There’s nothing like killing 2 birds with one stone! I feel like this printable does that, so I’m pretty jazzed. First, kids read the sight words (clearly a win!), then they use the quantity of each word to make a simple graph (win-win!). Might be a good whole class activity or a page to send home and do as a “parent-student” practice. It’s very similar to the page I made for St. Patrick’s Day! Enjoy!
Sight words are key. Colors are usually some of the first sight words taught because they are are in so many worksheet directions! “Color this thing red if it blah blah blah” or “circle all of the blah blah blahs with green.” This page is just for learning those color names sight words. Easy-peasy worksheet, and kids will be able to do so much more when they know color words by sight! Click here to download the full-size PDF: color-word-butterflies
But they’re not just for fun. Most basic color words are kindergarten sight words (check out my free printable list) and being able to recognize color words is important for kids to be able to complete higher level tasks. Here’s my fun, but simple color word recognition:
I recently made these Dolch sight words flash cards for pre-K, kindergarten, first grade, second grade and third grade all using Microsoft Word 2013. It’s my new favorite thing! Click below for the front and back to the set you want to download:
I haven’t done much with sight words on this blog so far, so I thought I’d take advantage of the fun Autumn leaves and make a fall themed sight words worksheet for kindergarten or preschool. I suggest having the student color the word “yellow” with a yellow crayon and “orange” with an orange crayon, etc. This way, they can still do the activity even if they haven’t mastered color words yet. This is a great activity for fine motor skills to color in the irregular-shaped leaves. Enjoy!
This is one of my favorite games. This works for reading, math or anything you can write on a card with an answer (great for spelling words, sight words, letter sounds, math facts, states/capitals, etc).
The pictures are of our spelling words for the week. Kids get in groups of three or four. One student does not have a fly swatter, while the others each have one. The student without a fly swatter is the reader. Spread the words (or math fact cards, or whatever) on the ground. The reader reads any word. The other kids try to be the first to swat the word. Whoever swats the word first keeps the word. After the words are gone, the fly swatters get passed to the left. If you don’t have the fly swatter, you become the reader. Be sure to set up rules before the game that if someone intentionally swats another student with the fly swatter they sit out a round, or whatever your class rule would be. For a whole class experience put the words on the board and give each team one fly swatter. Kids love this game!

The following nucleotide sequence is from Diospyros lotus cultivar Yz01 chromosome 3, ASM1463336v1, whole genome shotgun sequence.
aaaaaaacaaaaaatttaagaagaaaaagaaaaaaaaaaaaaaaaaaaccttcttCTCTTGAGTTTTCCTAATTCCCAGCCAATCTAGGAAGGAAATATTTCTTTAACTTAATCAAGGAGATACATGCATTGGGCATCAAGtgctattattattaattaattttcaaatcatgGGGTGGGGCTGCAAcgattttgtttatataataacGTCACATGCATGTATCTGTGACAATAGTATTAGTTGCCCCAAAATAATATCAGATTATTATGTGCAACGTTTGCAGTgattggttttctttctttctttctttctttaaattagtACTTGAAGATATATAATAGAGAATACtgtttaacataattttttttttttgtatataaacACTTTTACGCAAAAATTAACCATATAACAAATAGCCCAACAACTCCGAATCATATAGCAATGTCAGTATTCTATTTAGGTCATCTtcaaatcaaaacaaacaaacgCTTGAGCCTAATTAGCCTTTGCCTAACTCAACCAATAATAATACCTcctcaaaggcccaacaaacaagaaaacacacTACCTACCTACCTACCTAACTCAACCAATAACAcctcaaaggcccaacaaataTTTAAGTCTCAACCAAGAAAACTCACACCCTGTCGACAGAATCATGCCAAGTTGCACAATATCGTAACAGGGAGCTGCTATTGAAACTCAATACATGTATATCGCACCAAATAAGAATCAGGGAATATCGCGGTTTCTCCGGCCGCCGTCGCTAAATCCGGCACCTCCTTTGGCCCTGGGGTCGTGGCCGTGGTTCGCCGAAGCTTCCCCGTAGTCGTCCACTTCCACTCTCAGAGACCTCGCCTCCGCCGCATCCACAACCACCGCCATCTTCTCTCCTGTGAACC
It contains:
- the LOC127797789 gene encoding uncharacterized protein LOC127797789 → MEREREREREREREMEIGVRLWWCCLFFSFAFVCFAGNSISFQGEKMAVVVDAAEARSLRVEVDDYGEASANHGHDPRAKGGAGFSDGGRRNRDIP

My friend over at Cultivating Questioners had this to say about the fly swatter game: “I divide my whiteboard into two sections and write words or numbers on the board randomly. I then divide the students into two teams. I have one person from each team step forward with the fly swatter in hand. I then call out a problem or word and the students run to the front of the room and slap the correct answer in their team’s section. They love it!”
Here’s my list of kindergarten sight words. They’re organized by month of the school year, and each month includes a color word to focus on. This would also be a great list of words to start working on with your preschooler if you’re looking to get a jump on literacy!